Everything seems to be getting more expensive these days. Gasoline prices have skyrocketed, food prices have risen, and many workers have to dip into their savings or go into debt just to keep pace.
The problem is compounded by rising rents. The apartment listing reports that rent in most US cities is currently higher than it was before the pandemic began. In addition, the national median rent has climbed 16.4% since January.
If you’re struggling to keep up with rising rents, you are definitely in good company. Here are some steps you can take to deal with a rent increase.
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1. Push back
If you get a notice from your landlord that your rent is about to go up, don’t assume your only option is to pay more. Instead, contact your landlord and try to negotiate. If you’ve lived in your home for many years and are used to paying your rent on time, your landlord may be willing to forgo the increase, or at least reduce it.
If that doesn’t work, you might want to see if it makes financial sense to move to a cheaper home. This may not be possible if you have a lot of furniture and personal effects as it could mean spending a lot of money for a moving service. But if you are renting a minimally furnished apartment and you can hire movers on the cheap (or, better yet, have friends who can help you move for free), then renting a new place can be. a good solution.
Your landlord may not agree to keep your rent as is out of kindness. But if you give your landlord something in return, that’s another story.
Depending on the type of house you are renting, you may be able to get a waiver of a rent increase if you agree to take on some of the upkeep. For example, instead of having to pay an additional $ 75 per month in rent, you could offer to be responsible for snow removal during the winter months.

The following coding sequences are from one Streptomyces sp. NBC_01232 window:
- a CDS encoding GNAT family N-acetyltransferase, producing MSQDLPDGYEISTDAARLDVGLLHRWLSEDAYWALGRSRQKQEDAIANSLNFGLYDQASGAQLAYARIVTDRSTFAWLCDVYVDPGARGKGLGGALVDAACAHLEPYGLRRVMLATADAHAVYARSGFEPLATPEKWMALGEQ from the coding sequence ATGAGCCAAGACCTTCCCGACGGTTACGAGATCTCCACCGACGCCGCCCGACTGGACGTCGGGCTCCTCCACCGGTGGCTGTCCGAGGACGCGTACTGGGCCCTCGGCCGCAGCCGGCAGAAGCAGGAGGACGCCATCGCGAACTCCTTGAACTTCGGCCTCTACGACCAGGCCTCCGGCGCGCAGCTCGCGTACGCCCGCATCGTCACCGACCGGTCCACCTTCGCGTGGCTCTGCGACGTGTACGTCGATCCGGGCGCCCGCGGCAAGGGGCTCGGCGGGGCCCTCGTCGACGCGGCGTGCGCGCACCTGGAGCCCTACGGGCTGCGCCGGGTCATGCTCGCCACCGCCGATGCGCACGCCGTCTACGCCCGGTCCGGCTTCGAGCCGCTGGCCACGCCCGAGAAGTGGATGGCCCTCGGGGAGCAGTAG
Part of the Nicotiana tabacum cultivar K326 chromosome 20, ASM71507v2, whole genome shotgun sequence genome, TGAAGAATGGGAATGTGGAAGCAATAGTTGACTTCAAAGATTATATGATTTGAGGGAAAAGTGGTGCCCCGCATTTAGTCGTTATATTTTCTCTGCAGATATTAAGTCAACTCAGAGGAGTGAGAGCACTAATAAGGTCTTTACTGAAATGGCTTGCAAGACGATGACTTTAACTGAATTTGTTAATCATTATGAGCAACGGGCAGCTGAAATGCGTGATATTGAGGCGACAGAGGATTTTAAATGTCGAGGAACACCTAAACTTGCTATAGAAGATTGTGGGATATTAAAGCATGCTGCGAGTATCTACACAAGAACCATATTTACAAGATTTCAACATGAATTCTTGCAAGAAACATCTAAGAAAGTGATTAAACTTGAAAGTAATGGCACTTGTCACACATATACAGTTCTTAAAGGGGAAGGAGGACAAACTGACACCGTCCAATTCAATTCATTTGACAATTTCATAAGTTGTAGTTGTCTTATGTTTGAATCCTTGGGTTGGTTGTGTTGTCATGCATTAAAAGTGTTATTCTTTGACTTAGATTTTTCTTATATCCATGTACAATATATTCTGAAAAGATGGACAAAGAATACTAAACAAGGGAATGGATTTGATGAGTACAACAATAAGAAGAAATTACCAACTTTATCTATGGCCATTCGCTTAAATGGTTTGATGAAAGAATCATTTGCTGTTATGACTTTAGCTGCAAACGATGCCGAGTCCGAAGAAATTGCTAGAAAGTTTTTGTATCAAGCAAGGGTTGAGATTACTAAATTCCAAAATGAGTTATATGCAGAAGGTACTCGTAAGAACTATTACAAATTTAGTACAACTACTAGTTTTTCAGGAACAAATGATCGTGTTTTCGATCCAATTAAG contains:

3. Increase your income
If your rent goes up and moving isn’t an option, maybe your best bet is to get a side scramble. This way, you can use your extra income to cover your rent increase.
These days there are plenty of side concerts to choose from. You may be able to drive for a rideshare business, babysit, take care of pets, or even get a home medical billing or data entry job. In fact, you might be able to earn enough money from your side business not only to keep up with the increase in your rent, but also to boost your savings and consolidate your finances in the face of other growing costs.
A rent increase can be a huge blow to your bank account and wreak havoc on your budget. So it doesn’t hurt to try to negotiate or barter to get yourself out of a rent increase. But if that doesn’t work, increasing your income with a side job could help you manage that bigger bill.